Just as we were about to go back in, Kym yelled "Look at that Mack truck driving through the bar!" Sure enough, the horn was blowing and he was bringing it right through the huge barn doors of the place. First time I've ever seen something like that. One of the novelties of the Broken Spoke is being able to ride your bike right through the bar, but seeing a full size Mac Truck drive through was unreal!
We all hung out for a while and talked about old times at the Red Dog, rehashing funny stories of the way we were. One of the guys with Ron who was named Rob was telling us some of the funniest stories I've ever heard about locals and his years spent as a young kid drinking and partying in Milford.
The night was getting late, so we said our goodbyes and drove back into town where Kym's car had been left. At the last minute, we all decided to go into One Eyed Jack's again to see if anything exciting was happening.
We were not disappointed. The first thing we see when we come in is the bar keep, Tammy, making drinks for a guy who is waiting at the counter. He apparently ordered doubles because they were mostly liquor and his tab was $88 for eight drinks. When the guy tipped her nothing, she went crazy on him.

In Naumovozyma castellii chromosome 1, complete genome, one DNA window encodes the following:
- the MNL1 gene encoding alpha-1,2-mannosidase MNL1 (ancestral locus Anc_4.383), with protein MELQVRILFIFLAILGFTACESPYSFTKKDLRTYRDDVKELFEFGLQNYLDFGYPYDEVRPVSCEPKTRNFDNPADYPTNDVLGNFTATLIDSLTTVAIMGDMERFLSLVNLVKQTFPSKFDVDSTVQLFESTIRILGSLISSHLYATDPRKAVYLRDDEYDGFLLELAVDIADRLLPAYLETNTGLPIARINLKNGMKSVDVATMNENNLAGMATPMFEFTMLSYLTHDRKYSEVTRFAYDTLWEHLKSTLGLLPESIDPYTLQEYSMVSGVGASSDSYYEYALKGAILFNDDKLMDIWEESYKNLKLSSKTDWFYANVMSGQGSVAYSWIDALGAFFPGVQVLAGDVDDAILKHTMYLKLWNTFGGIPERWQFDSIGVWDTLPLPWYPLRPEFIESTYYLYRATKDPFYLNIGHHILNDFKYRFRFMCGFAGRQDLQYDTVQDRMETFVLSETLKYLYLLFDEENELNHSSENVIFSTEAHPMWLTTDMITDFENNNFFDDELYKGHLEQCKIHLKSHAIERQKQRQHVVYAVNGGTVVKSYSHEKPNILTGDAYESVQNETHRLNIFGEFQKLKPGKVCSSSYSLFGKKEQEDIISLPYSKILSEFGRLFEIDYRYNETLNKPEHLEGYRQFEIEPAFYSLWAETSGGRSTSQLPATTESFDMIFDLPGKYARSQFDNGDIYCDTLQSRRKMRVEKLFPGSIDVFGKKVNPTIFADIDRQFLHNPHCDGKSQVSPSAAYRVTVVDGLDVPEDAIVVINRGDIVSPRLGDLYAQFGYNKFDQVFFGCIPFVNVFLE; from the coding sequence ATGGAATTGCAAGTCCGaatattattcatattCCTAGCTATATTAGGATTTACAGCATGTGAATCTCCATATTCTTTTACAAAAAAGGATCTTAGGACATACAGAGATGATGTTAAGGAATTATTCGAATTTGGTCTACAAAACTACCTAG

His wife walked over and asked what the problem was to which she responded to Tammy with a $2 tip. This was even more of an insult, so naturally Tammy brought the Supersoaker out of the ice water and doused the guy with ice cold water right in his crotch.
The crowd went wild and the people who had ordered the drinks were furious but for some reason they continued to stay at the bar. Crazy antics were happening all around us as belly button shots with four girls and one guy became the next focus. This was followed by the Police department coming in and almost arresting the people since too many people were on the bar at one time??
This was then followed by the Supersoaker guy trying to buy another round when the bartender said "No Way". The group of them started throwing drinks at her and she brought out the gun again, pelting the wife right in the face for about 10 seconds.
Another woman tried to come over the bar at her and she then got the water gun in the face!!! All the while, the crowd was screaming and cheering until Tammy got security to physically remove the whole group of non-tippers from the bar. The rest of the night went down hill from there.